“Keep your head up, your heart strong, and run over anything that gets in your way. Success is never given, it’s earned. So work for what you want, fight for what you want, take what you want. Nothing is going to be handed to you.” - Robert MacDonald, Gym Jones
Yoga is a great form of bodyweight exercise. Unfortunately, I do not know much about it. In fact, I don’t know everything there is to know about health and fitness.
This is why I am opening my site up to individuals who are subject-matter experts in different areas, starting with yoga. The description and how to apply are below:
If you have your own blog, own a yoga study, or work in a yoga studio – then this is your opportunity to get exposure.
You’ll produce blogs on a variety of different topics, following general and open-ended instructions. Each article will be approximately 500 words, and we will link back to your blog. That is your compensation.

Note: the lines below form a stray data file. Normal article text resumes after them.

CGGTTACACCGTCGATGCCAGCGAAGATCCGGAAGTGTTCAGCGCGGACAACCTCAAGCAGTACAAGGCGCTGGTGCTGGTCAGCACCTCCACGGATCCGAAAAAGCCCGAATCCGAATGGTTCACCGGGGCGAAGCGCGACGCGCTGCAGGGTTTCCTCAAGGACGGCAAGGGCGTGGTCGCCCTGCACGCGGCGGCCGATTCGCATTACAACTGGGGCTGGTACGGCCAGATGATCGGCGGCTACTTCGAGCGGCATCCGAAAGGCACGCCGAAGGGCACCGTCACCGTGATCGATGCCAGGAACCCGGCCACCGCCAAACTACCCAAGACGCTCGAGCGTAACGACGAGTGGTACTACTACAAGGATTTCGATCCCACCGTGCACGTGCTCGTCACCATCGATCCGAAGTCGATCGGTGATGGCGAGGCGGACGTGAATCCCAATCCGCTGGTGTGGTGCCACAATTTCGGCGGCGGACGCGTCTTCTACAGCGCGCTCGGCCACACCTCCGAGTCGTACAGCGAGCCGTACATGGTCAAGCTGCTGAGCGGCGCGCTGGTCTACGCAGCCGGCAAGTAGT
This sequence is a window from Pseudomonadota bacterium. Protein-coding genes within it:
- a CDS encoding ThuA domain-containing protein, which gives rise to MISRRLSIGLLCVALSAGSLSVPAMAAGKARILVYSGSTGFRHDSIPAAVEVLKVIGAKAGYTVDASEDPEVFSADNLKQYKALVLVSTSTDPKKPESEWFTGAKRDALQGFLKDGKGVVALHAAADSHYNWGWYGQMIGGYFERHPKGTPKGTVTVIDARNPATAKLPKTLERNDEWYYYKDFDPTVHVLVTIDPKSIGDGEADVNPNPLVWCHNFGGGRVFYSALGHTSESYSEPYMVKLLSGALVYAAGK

How to apply
All applicants must be U.S natives writing in native U.S. English. Degrees are not necessary, but writing is expected to be insightful and free of errors.
Send an email to email@example.com to be considered. Please apply with the URL of your blog. Include writing samples.
Here are 7 reasons why I love bodyweight exercise routines:
Organize bodyweight exercises into high intensity circuits, and you’ll drop fat like magic.
Gymnasts train with bodyweight exercise workouts, exclusively. Yet they’re stronger than most bodybuilders. They have a nice, lean physique to compliment their athletic skills, because body control is an important aspect of overall fitness.
Bodyweight exercise takes up a very small amount of your time. You can train for as little as 10 minutes a day and burn fat in the comfort of your own home. Sometimes I’ll just drop down and do a few pushups while I’m working, just to get the blood flowing again.
If you perform bodyweight exercise at a high intensity level, you will increase your metabolism.
My aerobic conditioning is better than what it used to be when I used to run 45 minutes a day, 5 days a week. When you perform bodyweight exercise at a high intensity level, you also train your heart. And so the low intensity of a jog or run does not tire your body out.